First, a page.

Open Mosque Day brings warmth on a cold day

Naperville Mayor Steve Chirico at the ICN Open Mosque Day with ICN President and Board members.
Mosque Chirico ICN members
Naperville Mayor Steve Chirico at the ICN Open Mosque Day with ICN President and Board members.

CHICAGO: The unseasonably cold, rainy April day did not dampen the enthusiasm of the guests as they poured into the Islamic Center of Naperville (ICN) to attend the Open Mosque Day hosted by the Islamic Center on Sunday, April 15 and were welcomed by about 80 volunteers.
In his welcome address, Shoaib Khadri, President of the Center said “This is our sixth Open Mosque Day and at every one of them, we see many familiar and new faces of interfaith partners, friends and people. The primary purpose of the event was to give people of different faiths an opportunity to visit a mosque, something they may have never had a chance to do, and learn more about their Muslim neighbors and the faith that they practice.”

The guests started coming in from 11 am and it was a constant flow of people who varied from students to church groups, elected representatives, school board officials, law enforcement officers, local girl scout troops, families with kids, and the elderly across various faith denominations. Many students from local community colleges who are in Professor Dave Huber’s “World Religion” class participated in the event to get some firsthand exposure to Islam. The organizers estimated over 800 attendees based on the registration figures.
The format of the Open Mosque Day (OMD) was similar to the previous similar events with the main booths and food in the gym, the congregational prayers in the prayer halls, and presentations in separate rooms. A new addition to this year’s OMD was an inspirational gallery showcasing beautiful exhibits with verses of the Quran as well as Hadith – the sayings of Prophet Mohammed.

All the booths were laid out along the periphery of the gym with a large open area in the middle for people to gather, meet with a seating section facing a stage where continuous videos featuring the activities of ICN were played along with some snippets about Islam. The booth on Prophet Muhammad provided information about the life and the teachings of the last messenger of Islam. A second booth was dedicated to the Quran, the holy scripture of Islam that Muslims believe was the divine revelation from God.

Naperville Police Chief Robert Marshall interacting with Shoaib Khadri, President, ICN

The booth that always attracts a lot of questions was the “Islam and Extremism” booth considering all the negative perception of Islam in the public. The volunteers shared a lot of material that clearly explained that aggression and killing of innocent people were clearly forbidden in Islam and how most violence carried out in the name of religion is actually politically motivated and had no religious basis.
People lined up to get their names written in Arabic Calligraphy by Mahfooz Khan, an active member of the ICN Interfaith Committee who also has a flair and talent in Arabic Calligraphy. An “Artifacts and Culture” booth highlighted different aspects of Islamic culture, architecture with displays of different artifacts.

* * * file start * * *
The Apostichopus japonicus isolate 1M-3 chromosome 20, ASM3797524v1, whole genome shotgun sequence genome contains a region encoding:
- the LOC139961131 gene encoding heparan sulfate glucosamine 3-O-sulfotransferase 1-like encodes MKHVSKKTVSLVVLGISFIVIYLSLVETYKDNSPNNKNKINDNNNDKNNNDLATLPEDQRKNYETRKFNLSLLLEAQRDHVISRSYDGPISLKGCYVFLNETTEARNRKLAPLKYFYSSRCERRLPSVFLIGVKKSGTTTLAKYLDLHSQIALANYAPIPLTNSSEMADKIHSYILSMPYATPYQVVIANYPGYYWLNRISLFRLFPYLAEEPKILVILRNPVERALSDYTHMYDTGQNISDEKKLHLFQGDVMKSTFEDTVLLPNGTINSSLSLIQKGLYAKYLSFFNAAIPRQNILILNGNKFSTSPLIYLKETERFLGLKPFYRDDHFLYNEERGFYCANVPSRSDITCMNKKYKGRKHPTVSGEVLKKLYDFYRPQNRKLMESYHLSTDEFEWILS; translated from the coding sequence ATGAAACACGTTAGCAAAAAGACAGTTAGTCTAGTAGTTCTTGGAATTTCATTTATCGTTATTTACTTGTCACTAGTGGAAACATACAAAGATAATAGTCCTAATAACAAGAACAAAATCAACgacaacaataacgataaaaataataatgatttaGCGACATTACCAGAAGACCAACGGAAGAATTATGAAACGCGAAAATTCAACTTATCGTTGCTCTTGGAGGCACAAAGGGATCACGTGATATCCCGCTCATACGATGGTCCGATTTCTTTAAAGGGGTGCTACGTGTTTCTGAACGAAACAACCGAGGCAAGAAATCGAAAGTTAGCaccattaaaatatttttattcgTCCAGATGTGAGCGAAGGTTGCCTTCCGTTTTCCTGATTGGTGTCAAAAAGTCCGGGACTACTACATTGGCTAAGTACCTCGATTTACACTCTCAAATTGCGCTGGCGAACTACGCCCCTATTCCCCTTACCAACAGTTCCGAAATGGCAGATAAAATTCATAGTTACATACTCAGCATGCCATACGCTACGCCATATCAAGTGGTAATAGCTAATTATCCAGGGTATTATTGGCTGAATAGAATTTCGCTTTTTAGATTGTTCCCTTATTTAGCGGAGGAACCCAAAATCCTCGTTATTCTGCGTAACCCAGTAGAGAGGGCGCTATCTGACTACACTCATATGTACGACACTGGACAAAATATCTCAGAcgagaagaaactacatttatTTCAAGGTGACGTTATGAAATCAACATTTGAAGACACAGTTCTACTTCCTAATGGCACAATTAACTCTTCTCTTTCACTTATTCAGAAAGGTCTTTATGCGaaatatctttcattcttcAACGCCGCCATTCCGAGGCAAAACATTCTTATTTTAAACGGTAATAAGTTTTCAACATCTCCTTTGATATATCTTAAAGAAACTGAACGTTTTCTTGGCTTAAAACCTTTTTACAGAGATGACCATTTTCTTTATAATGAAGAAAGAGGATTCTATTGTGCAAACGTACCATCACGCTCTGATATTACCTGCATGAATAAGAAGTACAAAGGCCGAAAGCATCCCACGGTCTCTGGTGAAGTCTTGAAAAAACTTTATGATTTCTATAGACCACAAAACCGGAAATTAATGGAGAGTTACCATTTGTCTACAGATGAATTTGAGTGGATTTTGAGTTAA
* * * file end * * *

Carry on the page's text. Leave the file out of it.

An “Islam & Science” booth illustrated the harmony between Islam and science by highlighting various scientific facts with references to the Quran and the numerous contributions of Muslims to the field of Science.
The “Women in Islam” booth was buzzing with activities with people curious to learn about women’s rights in Islam and questions about why women cover their hair. Volunteers also drew beautiful designs of henna on guests’ hands.
The guests enjoyed a wide array of food ranging from Mediterranean cuisine to South Asian snacks to delicious desserts with tea and coffee. The food tables were well staffed with cheerful volunteers and continually replenished with the delicious food throughout the event.
There were booths with free literature on Islam and copies of the Quran for people to take home, including a separate booth with literature in Spanish.

One of the most attractive features of the event was the screening of a multimedia presentation titled “Journey through Time” which was produced by Yousuf Siddiqui, Chairman of ICN’s Outreach Committee – a beautifully articulated message highlighting six of the greatest messengers of Islam – Adam, Noah, Moses, Abraham, Jesus and Muhammad with direct references in the Quran on each of them.
A recent addition to the multimedia presentations was a video production called “The Great Women in Islam” that highlighted inspiring stories from women who are revered in Islamic history as well as great contributors to the faith over the years.

Naperville Mayor Steve Chirico with youth of ICN

Shahab Sayeedi, a board member of the ICN as well as an active member of the Outreach Committee, presented the basics of Islam and answered guest’s questions. Islam 101 presentation at the top of every hour was a popular attraction as the crowds filled the room
A new feature called “The Feedback Wall” – a large paper mounted board to solicit feedback from the guests, captured the mood of the visitors as many of them penned their thoughts in vibrant marker colors. Mayor Steve Chirico of Naperville, spent a fair amount of time interacting with the hosts as well as the guests and commented “it is important to talk about our similarities and not our differences. Thank you for sharing your beliefs.” Bishop Andrew Child of the Church of Latter Day Saints who brought a number of his congregants summed it up very well: “We can all learn from each other and strengthen one another in our faith.”

Ashfaq Syed